is centered around COBOL, Fortran. Its been a big shift for us,
and its broadened our ability to reach the market. There were a
lot of companies out there who saw us before as a 4GL company. Having
AMXW helps us clear that niche a little bit.
Has the 3000 customer base moved away from the platform at
an expected rate?
No, I think people expected it to be more linear, and people
to start projects a little sooner. I think people have regrouped
their expectations over the last 6-12 months. Virtually no one
migrated in the first year. Were doing some migration projects
today, but were seeing a lot more budgeting and analysis right
now. The majority of those who will move and theres
going to be a lot of them who homestead are still planning
Why did the rate of migration slip so far behind
The customers who are now on the 3000 have systems running
well. Change is the enemy, and if you change it too much, youre
putting all that stability at risk. 3000 customers are risk-averse,
and theyre more careful. Getting the budget approved in many
companies requires board-level approval. That can be a painful
How long do you think youll be doing
The way things look today, I would say more than half of them
will be after 2006. I dont think people have enough time.
Theyll start in 2005. Were at the beginning of that
So do you think HPs still getting out of the market
HPs committed to their walk-away strategy. HP is
willing to talk to you about post-2006 support if you present them
with a plan. But for the average customer, that wont be the
How much longer do you believe companies can use HP 3000s
for mission-critical applications?
I dont think theres a useful lifespan, but I
believe after 2006 its going to get progressively more
difficult and more expensive to maintain. In 2007 theres going
to be a slew of companies offering third party support.
So whats the risk in waiting? Is your migration
services group fully engaged?
Were seen a lot of bench time for our resources. But I
already see where thats going to change. People who wait will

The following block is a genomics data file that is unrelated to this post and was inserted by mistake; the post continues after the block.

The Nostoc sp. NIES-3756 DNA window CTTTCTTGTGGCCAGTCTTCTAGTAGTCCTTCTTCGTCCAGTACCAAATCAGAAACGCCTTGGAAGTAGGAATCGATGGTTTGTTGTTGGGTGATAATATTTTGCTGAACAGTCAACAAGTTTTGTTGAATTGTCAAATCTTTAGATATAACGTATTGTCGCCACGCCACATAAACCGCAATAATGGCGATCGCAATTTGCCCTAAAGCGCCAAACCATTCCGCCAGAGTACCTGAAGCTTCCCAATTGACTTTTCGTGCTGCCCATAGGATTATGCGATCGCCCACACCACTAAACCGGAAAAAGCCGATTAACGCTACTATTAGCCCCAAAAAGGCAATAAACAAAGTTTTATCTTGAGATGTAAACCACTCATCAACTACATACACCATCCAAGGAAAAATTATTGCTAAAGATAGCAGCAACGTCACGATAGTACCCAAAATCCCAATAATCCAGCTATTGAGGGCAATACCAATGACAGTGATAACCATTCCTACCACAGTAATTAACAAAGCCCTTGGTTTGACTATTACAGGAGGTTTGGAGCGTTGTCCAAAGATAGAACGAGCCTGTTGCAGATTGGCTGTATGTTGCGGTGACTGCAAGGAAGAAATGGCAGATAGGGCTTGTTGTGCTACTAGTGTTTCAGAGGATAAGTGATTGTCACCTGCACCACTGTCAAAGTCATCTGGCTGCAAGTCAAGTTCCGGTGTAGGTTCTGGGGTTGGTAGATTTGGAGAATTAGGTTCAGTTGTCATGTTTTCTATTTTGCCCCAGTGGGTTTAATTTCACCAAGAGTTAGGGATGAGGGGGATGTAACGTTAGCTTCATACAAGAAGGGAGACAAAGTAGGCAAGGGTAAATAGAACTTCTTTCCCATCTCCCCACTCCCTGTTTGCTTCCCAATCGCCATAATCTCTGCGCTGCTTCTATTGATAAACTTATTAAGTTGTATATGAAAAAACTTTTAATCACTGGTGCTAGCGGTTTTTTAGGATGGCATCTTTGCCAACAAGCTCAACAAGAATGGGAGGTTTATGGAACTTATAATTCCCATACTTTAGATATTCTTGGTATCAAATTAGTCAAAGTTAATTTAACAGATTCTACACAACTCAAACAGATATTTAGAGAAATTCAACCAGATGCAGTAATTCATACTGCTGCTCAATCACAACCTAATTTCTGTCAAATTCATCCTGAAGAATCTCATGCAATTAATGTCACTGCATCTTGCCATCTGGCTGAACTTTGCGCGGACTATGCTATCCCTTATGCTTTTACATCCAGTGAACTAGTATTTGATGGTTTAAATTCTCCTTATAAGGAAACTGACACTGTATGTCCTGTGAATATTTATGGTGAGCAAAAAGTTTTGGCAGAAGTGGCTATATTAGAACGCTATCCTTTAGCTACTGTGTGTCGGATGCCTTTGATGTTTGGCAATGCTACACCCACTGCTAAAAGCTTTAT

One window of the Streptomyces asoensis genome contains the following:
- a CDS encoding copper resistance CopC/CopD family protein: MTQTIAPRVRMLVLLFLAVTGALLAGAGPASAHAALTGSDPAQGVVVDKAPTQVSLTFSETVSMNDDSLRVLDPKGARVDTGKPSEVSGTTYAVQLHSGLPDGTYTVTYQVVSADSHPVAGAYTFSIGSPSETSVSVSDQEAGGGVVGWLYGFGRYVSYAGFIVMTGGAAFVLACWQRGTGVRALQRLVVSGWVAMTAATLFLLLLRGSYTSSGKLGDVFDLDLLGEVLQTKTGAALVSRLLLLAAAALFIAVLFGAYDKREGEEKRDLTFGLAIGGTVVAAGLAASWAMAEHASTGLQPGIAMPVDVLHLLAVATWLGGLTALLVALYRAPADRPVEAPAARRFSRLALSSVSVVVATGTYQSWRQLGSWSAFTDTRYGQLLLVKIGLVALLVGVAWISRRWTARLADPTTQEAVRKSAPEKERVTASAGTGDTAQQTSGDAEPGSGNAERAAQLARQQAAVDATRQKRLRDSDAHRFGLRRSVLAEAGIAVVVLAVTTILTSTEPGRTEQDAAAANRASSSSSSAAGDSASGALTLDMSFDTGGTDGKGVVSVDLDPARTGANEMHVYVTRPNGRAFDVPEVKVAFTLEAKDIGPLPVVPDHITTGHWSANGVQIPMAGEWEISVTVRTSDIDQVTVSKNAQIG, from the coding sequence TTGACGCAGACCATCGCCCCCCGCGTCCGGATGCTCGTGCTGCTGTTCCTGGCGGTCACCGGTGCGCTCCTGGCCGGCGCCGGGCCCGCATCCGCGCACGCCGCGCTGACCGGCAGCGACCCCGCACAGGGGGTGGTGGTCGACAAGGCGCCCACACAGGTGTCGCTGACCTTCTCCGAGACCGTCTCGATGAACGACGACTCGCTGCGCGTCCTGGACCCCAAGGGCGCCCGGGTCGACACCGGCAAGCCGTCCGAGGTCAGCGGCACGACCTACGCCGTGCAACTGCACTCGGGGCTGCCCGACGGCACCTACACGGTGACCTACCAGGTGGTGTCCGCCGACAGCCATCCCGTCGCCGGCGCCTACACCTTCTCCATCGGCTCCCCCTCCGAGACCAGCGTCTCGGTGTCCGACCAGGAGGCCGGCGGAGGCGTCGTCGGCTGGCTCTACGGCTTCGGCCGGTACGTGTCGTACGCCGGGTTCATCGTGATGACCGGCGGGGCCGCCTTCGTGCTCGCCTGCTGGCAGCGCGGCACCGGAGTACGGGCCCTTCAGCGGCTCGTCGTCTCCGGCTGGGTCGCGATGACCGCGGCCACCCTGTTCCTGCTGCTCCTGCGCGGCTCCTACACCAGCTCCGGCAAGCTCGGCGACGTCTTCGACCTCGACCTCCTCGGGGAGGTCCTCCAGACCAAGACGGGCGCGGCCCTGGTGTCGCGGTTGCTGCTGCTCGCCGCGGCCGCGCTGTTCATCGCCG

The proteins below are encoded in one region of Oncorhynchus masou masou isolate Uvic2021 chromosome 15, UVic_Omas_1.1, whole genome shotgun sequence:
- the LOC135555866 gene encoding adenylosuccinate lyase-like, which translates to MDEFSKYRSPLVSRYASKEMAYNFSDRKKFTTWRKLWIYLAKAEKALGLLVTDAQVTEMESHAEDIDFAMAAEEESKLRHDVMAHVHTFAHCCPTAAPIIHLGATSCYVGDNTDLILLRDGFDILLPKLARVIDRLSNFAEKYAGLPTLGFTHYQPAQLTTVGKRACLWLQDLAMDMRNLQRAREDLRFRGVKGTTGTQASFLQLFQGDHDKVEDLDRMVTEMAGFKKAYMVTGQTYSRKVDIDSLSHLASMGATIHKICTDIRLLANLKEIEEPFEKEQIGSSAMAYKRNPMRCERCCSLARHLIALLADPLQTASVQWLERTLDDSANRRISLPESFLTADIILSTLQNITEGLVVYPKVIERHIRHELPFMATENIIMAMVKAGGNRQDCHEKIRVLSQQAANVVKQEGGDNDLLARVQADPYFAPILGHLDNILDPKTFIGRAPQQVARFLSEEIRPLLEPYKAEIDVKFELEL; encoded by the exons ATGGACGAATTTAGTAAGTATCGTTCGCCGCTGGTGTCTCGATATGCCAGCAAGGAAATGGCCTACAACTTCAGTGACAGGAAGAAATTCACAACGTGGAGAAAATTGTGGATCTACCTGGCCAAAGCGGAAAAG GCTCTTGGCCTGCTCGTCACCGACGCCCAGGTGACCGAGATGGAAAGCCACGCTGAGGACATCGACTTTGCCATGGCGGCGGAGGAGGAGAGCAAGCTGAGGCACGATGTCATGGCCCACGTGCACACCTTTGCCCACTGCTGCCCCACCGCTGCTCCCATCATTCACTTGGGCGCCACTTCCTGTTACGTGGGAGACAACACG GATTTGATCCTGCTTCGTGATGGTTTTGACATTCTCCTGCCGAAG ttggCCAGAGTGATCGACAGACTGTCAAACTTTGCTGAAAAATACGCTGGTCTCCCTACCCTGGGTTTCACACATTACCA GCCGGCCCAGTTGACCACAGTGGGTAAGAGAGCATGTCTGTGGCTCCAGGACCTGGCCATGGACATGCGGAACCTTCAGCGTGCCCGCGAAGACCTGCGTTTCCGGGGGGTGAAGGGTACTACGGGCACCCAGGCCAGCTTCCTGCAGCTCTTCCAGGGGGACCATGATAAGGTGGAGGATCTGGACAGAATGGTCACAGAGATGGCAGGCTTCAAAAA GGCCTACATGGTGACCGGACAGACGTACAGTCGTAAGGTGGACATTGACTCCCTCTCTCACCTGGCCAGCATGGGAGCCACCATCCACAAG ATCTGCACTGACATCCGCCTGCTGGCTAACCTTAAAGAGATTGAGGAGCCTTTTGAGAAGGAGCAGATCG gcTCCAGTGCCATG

have to pay more.
Did HP do the right thing by extending support for the
6.5 MPE/iX release?
Its the right thing and the wrong thing from different
perspectives. For HP users, I can see how they did the right thing to
give them breathing space to focus on their migrations. Theres
two downsides to it, and theyre pretty big. It might send the
wrong message to users that HP is flexible about its 2006 date. For
software vendors its the wrong thing to do, because its
going to require additional resources for us to test when we hoped to
drop 6.5 testing.
Do you believe that HP-UX will draw more 3000 migrating
customers than Windows?
I do. Were certainly seeing that in the analysis
services we do while interviewing customers. It might be as high as a
70-30 split. The most influential factor might be the size of the
3000 shop. Smaller shops are more likely to go to Windows than the
shop supporting two or three 3000s and 200 users.
How much of the 3000 customer base is able to make
migrations without services assistance?
I believe more than half can do it themselves. The issue has
nothing to do with the availability of tools. Doing it yourself is
very viable. It really boils down to a resource issue. A lot of 3000
shops are run on skeleton staffs, and they dont have any
resource to tackle a project like that.
How can a software supplier that operates a services
practice provide extra value to a migrating 3000 customer?
Its one-stop shopping for tools and services. We have a
deeper level of expertise, because we have the technology we built,
and so we benefit from a multi-disciplined practice. We also
dont have a specific agenda; were not there to sell you a
tool or a service, and were able to play a role of helping the
customer do whats best for him. The big customers get HPs
attention, but a lot of the smaller customers dont get
HPs attention and theres less people at HP to give
How much attention does Speedware want to pay to
Homesteading is viable. We are firmly entrenched with
support beyond 2006. They should think about when its the best
time to migrate, now or in 2010. As long as we have customers on the
3000 platform, well continue to support them. As the migration
market is rolling out slower, our commitment is stronger and
stronger. Lots of people wont be off in 2006.